Dear new PhD students:
It’s the end of September, and you’ve been in the thick of things for about a month now. Chances are, the graduate school experience is feeling pretty intense at this point. You’ve got homework. Research. Umpteen seminars and discussions. Maybe teaching on top of that. Some of you are thriving on the chaos, and some of you are worried you’re about to drown.
It’s right about this time that the senior PhD students in my department traditionally host a grad-to-grad advice lunch. I missed it this year, which is probably better for everyone. I am cranky and bitter and bad at small talk.
However, I do have one piece of non-cranky advice that I’d like to share with you, which is the following:
Do what you love.
Find the things in grad school that make you happy, and do them. Pursue your interests. Follow your curiosity.
You’re going to hear a lot of advice on what you “need” to do to be successful in academia. Ignore it. Or maybe don’t ignore it completely, but put it away in a mental filing cabinet, to be reviewed only periodically.
Because if you spend your time in graduate school worrying about how many papers you’ve written, or how many potential reference-letter-writers you’ve cultivated, or how many lines you have on your CV, you’re going to be miserable.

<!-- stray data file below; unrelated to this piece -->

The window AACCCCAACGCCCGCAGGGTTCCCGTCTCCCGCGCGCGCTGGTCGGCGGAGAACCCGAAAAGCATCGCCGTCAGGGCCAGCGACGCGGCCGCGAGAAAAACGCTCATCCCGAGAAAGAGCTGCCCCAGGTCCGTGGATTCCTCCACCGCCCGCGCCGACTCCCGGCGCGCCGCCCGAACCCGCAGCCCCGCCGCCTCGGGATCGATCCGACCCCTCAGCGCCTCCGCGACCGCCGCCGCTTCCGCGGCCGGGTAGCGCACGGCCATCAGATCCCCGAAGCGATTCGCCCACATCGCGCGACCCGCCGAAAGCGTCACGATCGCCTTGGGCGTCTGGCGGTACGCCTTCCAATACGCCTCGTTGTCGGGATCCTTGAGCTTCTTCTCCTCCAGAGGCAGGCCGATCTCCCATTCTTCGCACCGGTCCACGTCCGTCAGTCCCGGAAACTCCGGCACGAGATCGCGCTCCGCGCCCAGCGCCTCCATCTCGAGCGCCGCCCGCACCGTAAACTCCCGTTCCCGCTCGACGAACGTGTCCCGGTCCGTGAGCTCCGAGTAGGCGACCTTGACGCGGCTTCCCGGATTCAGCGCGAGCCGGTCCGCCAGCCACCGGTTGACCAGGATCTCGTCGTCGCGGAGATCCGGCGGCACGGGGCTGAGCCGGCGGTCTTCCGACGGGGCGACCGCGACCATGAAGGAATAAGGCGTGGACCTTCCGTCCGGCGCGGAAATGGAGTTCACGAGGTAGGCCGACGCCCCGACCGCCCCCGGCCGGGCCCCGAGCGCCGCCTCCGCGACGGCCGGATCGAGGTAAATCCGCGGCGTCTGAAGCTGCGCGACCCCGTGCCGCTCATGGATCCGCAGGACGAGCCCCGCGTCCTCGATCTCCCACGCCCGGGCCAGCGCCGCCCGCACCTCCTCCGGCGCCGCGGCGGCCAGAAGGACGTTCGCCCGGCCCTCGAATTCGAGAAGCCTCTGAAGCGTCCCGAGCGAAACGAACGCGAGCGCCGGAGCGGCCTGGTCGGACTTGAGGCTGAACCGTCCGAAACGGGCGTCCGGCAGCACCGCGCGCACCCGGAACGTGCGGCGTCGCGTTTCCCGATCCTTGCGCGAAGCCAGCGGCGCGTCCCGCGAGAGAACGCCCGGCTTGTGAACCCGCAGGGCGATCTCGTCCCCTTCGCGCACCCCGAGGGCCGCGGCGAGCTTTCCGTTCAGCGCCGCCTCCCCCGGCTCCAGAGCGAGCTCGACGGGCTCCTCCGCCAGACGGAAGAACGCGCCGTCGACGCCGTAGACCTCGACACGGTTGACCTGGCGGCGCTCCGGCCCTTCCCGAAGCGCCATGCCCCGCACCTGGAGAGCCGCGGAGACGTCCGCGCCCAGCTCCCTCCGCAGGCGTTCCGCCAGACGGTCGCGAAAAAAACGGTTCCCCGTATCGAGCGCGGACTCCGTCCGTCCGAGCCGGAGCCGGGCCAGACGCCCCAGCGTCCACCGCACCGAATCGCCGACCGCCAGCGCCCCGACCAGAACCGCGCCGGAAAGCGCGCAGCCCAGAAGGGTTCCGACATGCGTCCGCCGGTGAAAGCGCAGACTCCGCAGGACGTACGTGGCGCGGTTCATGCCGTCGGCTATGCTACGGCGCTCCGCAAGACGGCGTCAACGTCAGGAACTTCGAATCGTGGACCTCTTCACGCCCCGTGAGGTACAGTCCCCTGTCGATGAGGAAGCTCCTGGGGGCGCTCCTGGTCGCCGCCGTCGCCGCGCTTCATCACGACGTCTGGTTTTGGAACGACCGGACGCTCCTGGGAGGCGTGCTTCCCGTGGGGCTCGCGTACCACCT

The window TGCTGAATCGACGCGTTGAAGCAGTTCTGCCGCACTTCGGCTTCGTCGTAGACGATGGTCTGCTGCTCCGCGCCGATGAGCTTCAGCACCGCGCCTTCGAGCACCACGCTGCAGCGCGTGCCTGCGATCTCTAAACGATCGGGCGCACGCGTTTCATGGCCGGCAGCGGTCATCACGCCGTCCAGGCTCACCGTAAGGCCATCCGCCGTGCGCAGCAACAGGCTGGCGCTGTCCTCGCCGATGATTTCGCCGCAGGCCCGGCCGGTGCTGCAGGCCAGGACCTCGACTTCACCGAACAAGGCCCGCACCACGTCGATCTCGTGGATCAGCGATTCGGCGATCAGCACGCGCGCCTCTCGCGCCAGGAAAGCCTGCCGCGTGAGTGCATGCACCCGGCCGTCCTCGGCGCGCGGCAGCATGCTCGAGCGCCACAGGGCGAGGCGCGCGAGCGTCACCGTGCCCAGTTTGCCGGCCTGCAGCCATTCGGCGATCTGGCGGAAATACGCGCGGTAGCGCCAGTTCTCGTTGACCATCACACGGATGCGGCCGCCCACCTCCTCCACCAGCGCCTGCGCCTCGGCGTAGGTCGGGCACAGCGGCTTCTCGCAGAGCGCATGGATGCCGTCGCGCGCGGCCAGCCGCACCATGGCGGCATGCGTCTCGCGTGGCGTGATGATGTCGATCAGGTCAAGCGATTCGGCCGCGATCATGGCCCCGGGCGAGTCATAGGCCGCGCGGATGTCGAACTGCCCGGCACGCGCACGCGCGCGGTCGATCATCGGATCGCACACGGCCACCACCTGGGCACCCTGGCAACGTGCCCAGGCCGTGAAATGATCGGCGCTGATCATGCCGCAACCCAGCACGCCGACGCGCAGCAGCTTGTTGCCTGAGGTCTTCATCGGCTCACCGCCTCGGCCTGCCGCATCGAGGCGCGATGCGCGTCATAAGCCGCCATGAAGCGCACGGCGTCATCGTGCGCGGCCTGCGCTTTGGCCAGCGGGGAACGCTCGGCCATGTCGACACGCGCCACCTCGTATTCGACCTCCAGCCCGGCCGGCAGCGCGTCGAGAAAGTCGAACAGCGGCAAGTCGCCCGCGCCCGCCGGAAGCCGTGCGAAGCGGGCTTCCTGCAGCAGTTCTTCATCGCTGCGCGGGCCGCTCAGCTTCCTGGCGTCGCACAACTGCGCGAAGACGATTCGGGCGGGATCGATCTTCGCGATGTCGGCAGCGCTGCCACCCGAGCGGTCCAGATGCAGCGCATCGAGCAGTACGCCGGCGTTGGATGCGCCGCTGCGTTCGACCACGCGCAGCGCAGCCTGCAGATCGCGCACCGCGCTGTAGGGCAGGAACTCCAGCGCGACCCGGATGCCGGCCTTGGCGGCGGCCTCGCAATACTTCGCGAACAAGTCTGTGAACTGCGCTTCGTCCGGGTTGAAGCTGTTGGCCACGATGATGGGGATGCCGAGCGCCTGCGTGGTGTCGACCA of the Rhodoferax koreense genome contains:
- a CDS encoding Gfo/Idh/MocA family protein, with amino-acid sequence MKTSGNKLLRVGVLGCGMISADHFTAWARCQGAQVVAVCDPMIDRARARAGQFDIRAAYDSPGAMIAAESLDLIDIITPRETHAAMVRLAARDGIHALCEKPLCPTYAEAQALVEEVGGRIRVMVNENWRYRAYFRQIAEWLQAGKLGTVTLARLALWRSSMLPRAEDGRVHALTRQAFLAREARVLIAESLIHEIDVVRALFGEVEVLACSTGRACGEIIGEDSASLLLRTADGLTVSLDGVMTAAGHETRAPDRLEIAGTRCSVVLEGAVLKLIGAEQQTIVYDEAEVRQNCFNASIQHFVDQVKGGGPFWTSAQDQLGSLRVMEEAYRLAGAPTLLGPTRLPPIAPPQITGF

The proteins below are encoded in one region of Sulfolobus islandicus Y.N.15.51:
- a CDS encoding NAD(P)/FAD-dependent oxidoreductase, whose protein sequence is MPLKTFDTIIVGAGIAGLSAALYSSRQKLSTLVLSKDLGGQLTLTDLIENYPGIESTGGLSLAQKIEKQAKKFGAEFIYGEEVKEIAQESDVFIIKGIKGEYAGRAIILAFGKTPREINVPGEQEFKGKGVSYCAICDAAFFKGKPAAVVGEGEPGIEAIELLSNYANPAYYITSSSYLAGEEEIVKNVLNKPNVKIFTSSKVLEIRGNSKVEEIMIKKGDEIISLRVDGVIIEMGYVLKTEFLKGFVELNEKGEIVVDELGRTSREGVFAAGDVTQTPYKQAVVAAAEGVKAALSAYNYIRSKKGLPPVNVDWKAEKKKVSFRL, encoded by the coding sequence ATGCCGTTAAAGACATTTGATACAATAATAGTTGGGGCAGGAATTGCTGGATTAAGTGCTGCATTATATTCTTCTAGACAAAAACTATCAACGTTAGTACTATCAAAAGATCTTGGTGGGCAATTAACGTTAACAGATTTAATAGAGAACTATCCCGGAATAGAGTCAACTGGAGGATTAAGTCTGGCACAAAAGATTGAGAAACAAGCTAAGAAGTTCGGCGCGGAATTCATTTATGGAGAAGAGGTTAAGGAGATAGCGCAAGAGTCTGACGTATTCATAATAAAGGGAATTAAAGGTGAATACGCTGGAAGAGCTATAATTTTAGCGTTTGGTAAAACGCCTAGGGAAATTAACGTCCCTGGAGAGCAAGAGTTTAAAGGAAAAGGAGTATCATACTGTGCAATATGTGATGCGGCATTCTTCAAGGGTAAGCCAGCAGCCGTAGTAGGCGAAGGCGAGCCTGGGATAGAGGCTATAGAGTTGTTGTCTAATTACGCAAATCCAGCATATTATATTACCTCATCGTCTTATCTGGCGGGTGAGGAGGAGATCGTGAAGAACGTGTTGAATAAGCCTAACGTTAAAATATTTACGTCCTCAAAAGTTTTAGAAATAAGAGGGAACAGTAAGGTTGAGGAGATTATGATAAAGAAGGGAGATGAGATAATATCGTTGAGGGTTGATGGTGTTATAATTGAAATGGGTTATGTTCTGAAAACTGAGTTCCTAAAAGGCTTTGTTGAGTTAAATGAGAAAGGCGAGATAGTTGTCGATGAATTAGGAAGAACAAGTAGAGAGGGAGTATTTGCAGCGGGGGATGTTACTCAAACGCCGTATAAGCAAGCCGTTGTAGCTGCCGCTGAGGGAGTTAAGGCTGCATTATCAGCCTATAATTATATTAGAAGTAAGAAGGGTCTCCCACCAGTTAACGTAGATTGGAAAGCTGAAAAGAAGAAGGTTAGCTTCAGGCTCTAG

The best way to write papers is to care enough about your results that you want to tell everyone about them.
The best way to develop collaborations is have ideas you think are cool and skills you want to share.
If you’re working on something you love, the rest will follow. It might not necessarily follow easily—you might, like me, dislike writing in general, or it just might not be your strong suit. Maybe presenting at conferences will require getting over a fear of public speaking, or maybe your interests are so far-flung that they’ll take a little wrangling to shape into a coherent thesis. But writing and public speaking are skills that can be learned. They’re steps to an end goal (sharing your cool research with others), not the goal itself.
Somewhere along the line, you might discover that the things you love doing are not the things that academia thinks you should love doing. That’s OK. That’s something you need to know about yourself.
Do what you love.
Because if you don’t, you’ll end up like me: cranky and bitter and not totally sure why you’re still here.
All the best,